For this brief post, I wish to talk about a few documentaries I have found via YouTube on the African American experience. As a surprisingly memorable Black History Month comes to a close, it is important to think about what we as historians and instructors in the classroom can use for both research and teaching tools. There is plenty in these documentaries that should interest us as both historians of the United States and of intellectual discourse in the nation’s history. Remember: they are only a sampling of what is available via YouTube, not to mention other streaming services that your college or university (if you happen to be a student or professor at one) has access to through its library.
On February 23, 1868, William Edward Burghardt Du Bois was born. One of the true titans of American intellectual history, Dr. Du Bois’ life stretched from the high tide of Reconstruction to the middle of the Civil Rights Movement—his death on August 27, 1963 came one day before Martin Luther King, Jr. gave his “I Have a Dream” speech. It is impossible to imagine American history without Du Bois’ outsized influence. Here at the Society of U.S. Intellectual Historians, we celebrate his life by doing some of what we do best: recommending a few books and essays to read by Du Bois and about Du Bois.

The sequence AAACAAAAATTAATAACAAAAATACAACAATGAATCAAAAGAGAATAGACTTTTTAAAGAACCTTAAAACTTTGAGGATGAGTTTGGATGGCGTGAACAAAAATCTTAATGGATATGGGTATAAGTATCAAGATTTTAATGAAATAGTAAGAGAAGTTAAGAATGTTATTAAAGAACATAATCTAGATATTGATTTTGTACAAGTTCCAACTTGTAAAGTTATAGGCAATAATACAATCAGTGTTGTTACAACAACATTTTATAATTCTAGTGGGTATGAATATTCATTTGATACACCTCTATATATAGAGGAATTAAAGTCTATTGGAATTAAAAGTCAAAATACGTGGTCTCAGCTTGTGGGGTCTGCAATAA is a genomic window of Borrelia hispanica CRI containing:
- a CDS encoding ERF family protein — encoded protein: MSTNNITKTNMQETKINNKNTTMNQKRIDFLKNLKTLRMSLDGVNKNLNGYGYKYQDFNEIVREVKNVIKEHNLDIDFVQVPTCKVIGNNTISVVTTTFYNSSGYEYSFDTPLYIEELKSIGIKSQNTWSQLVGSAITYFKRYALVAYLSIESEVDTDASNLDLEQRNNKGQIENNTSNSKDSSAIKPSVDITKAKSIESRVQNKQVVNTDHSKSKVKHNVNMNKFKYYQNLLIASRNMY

The fight over Reconstruction historiography traditionally begins with the Dunning School of the early twentieth century. That school of thought, out of Columbia University, argued that Reconstruction was a national tragedy and proved that African Americans were not fit to be American citizens. Often, the first stand against the Dunning School is seen in W.E.B. DuBois’ Black Reconstruction (1935). When it was released, the book was recognized for offering a stinging challenge to the then-prevailing thought on Reconstruction. However, we should also look to earlier works by African American scholars that also challenged ideas of Reconstruction. This is where the former politician John Roy Lynch comes in.
First off—Happy Black History Month! Traditionally my favorite time of the academic calendar as a young boy, Black History Month offers plenty of new things for everyone to learn. As intellectual historians, we should think about African American History Month in context of the ongoing struggle to make black history central to American history. Our colleagues and friends over at Black Perspectives have already offered provocative pieces on the history of black history. Today I wish to offer a bit to chew on regards to how we think of post-World War II African American history.